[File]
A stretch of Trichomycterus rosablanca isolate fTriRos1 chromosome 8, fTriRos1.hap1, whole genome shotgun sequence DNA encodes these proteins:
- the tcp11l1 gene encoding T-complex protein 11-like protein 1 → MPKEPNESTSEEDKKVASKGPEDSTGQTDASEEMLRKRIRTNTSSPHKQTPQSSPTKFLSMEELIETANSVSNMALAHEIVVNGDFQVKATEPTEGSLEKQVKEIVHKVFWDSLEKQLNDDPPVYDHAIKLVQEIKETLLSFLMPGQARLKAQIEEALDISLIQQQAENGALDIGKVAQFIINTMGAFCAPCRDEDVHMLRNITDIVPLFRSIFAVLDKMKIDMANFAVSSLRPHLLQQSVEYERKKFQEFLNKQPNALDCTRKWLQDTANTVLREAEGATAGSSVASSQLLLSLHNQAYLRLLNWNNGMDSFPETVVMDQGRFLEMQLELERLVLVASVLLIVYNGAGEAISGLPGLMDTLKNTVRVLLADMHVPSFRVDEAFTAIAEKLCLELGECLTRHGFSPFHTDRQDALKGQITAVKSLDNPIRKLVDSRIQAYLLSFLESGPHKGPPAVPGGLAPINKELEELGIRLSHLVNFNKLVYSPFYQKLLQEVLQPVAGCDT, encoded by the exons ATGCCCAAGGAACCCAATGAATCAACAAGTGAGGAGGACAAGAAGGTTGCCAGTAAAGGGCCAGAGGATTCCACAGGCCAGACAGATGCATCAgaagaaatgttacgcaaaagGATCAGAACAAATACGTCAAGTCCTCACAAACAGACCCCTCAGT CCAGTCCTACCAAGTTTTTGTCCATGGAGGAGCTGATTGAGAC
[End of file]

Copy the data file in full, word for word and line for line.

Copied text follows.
A stretch of Trichomycterus rosablanca isolate fTriRos1 chromosome 8, fTriRos1.hap1, whole genome shotgun sequence DNA encodes these proteins:
- the tcp11l1 gene encoding T-complex protein 11-like protein 1 → MPKEPNESTSEEDKKVASKGPEDSTGQTDASEEMLRKRIRTNTSSPHKQTPQSSPTKFLSMEELIETANSVSNMALAHEIVVNGDFQVKATEPTEGSLEKQVKEIVHKVFWDSLEKQLNDDPPVYDHAIKLVQEIKETLLSFLMPGQARLKAQIEEALDISLIQQQAENGALDIGKVAQFIINTMGAFCAPCRDEDVHMLRNITDIVPLFRSIFAVLDKMKIDMANFAVSSLRPHLLQQSVEYERKKFQEFLNKQPNALDCTRKWLQDTANTVLREAEGATAGSSVASSQLLLSLHNQAYLRLLNWNNGMDSFPETVVMDQGRFLEMQLELERLVLVASVLLIVYNGAGEAISGLPGLMDTLKNTVRVLLADMHVPSFRVDEAFTAIAEKLCLELGECLTRHGFSPFHTDRQDALKGQITAVKSLDNPIRKLVDSRIQAYLLSFLESGPHKGPPAVPGGLAPINKELEELGIRLSHLVNFNKLVYSPFYQKLLQEVLQPVAGCDT, encoded by the exons ATGCCCAAGGAACCCAATGAATCAACAAGTGAGGAGGACAAGAAGGTTGCCAGTAAAGGGCCAGAGGATTCCACAGGCCAGACAGATGCATCAgaagaaatgttacgcaaaagGATCAGAACAAATACGTCAAGTCCTCACAAACAGACCCCTCAGT CCAGTCCTACCAAGTTTTTGTCCATGGAGGAGCTGATTGAGAC